A strong week for initial public stock offerings closed Friday with strong first-day trading gains for Silicon Valley–based online photo service Shutterfly (SFLY) and cosmetics company Bare Escentuals (BARE), as investors placed bets that the fast-growing companies can sustain profitability.
Shutterfly, which lets consumers upload digital photos and buy prints and photo-themed merchandise, traded late Friday at $15.55 a share, up 55 cents from the $15 per share offer price. The JPMorgan-led deal had priced at the high end of its pre-IPO range and traded as high as $16.73 during the day.
"A HYPERGROWTH STORY."
But the real star of the day was San Francisco–based Bare Escentuals, whose 88% a year revenue growth since 2001 and 30% operating margins sparked much higher interest. The Goldman Sachs–led deal priced at $22 a share, well above the expected $16 price, and traded as high as $29.10 before settling 23% higher at $27.15 late in the day.
"It's kind of a hypergrowth story, similar to UnderArmour," said Sam Snyder, an analyst at Renaissance Capital in Greenwich, Conn., a boutique firm that follows the IPO market. Athletic apparel maker UnderArmour (UARM) has seen its stock soar since its November, 2005, IPO and now has a market cap approaching $2 billion.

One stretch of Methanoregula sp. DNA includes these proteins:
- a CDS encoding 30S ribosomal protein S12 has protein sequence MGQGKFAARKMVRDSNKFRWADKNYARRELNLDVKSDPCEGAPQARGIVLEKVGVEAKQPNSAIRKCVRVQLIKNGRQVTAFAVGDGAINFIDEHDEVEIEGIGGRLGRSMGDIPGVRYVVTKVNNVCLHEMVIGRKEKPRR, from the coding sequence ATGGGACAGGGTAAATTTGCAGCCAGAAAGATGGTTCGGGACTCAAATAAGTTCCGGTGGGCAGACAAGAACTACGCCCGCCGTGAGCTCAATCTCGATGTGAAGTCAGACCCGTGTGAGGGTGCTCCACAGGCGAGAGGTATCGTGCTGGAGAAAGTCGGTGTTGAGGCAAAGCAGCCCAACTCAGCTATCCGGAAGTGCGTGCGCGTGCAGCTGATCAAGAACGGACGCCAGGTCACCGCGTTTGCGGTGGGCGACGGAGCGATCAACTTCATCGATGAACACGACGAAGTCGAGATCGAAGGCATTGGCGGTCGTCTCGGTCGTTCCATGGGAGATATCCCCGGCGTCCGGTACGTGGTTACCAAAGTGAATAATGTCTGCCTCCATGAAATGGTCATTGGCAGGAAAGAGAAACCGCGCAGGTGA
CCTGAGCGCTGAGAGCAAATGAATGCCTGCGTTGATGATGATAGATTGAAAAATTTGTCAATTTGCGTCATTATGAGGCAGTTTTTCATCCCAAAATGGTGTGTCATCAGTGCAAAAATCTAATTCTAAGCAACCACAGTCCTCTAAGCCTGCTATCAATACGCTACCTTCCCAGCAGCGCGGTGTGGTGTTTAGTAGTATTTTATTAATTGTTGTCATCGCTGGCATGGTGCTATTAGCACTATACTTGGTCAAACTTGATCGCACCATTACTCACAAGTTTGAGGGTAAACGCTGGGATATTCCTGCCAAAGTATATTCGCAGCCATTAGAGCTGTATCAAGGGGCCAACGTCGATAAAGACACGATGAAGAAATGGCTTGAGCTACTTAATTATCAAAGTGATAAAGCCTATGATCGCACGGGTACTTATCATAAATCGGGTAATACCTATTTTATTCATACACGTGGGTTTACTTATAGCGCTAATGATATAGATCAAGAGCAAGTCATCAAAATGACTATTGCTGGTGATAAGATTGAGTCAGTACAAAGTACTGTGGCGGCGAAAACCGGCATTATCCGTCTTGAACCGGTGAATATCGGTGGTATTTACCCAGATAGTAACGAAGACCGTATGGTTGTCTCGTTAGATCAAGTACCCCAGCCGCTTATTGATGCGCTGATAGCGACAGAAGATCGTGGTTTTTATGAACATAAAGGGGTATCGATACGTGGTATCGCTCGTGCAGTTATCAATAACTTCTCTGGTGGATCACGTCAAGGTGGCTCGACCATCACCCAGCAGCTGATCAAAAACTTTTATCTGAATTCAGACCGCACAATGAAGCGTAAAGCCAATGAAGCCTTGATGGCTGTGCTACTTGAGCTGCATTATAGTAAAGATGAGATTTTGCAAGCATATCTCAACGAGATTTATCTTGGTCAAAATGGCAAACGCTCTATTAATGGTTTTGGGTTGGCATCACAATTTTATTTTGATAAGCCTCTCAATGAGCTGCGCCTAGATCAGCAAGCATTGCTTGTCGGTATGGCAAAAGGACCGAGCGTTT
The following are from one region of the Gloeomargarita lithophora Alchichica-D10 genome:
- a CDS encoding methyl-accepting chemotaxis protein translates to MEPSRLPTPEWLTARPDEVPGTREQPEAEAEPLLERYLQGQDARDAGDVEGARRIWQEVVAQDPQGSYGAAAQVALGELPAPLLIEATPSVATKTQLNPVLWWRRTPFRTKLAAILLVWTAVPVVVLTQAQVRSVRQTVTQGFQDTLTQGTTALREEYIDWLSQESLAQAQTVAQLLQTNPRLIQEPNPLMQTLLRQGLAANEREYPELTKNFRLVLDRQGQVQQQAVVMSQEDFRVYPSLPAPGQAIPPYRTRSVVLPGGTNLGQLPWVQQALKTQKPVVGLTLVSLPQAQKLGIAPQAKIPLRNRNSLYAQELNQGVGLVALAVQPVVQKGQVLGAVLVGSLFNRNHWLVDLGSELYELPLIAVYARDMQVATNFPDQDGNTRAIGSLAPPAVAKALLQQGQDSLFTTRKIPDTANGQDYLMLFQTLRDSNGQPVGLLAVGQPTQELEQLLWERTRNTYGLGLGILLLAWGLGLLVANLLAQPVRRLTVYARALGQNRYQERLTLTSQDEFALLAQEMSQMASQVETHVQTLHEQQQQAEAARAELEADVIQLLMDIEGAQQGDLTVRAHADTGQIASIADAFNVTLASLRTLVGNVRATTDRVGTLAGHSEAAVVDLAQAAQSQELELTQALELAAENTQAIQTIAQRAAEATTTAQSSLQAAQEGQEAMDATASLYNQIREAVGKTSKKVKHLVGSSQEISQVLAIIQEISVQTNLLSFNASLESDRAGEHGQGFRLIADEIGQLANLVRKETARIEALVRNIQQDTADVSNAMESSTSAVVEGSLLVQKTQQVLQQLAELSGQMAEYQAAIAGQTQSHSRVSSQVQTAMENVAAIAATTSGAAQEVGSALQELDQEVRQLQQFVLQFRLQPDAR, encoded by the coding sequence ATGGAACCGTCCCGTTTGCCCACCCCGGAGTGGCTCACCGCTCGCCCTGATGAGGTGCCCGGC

The offering price valued Bare Escentuals at about $1.9 billion. In the first half of 2006, the company had $186 million in sales and net income of $25 million. Snyder says the company has held down its operating expenses by selling heavily through infomercials and on cable-shopping channels in addition to selling through more than 300 stores including 30 company-owned boutiques, as the company reported in filings with the Securities & Exchange Commission. "It's phenomenal for an early-stage company," Snyder says.
Shutterfly's relatively high offering price and first-day trading success was more surprising. The company has been growing rapidly, reporting $36 million of revenue for the first half of the year and $83.9 million for all of 2005. The problem with Shutterfly is that cash flow has been rising only about as fast as the company's sales, hampered by heavy investment in new production machinery, Snyder says.
The Redwood City (Calif.) company is shifting much of its emphasis to selling merchandise like mugs and sweatshirts with pictures on them, as the business of selling 4- by 6-inch prints gets ever more competitive. "If they can continue to compete well on the merchandise side of the business, they can have some good growth here," Snyder added.
But the investment led some investors to question whether Shutterfly can boost profits consistently, especially as it confronts stiff competition from rivals Eastman Kodak (EK), Yahoo! (YHOO), and Hewlett-Packard (HPQ), who run competing online photo services to complement their businesses selling digital cameras and printers (see BusinessWeek.com, 6/29/06, "Shutterfly's IPO Isn't Picture Perfect"). "They all offer the same things, and Shutterfly (merchandise) is priced at a bit of a premium," Snyder says. "I don't know how defensible it is."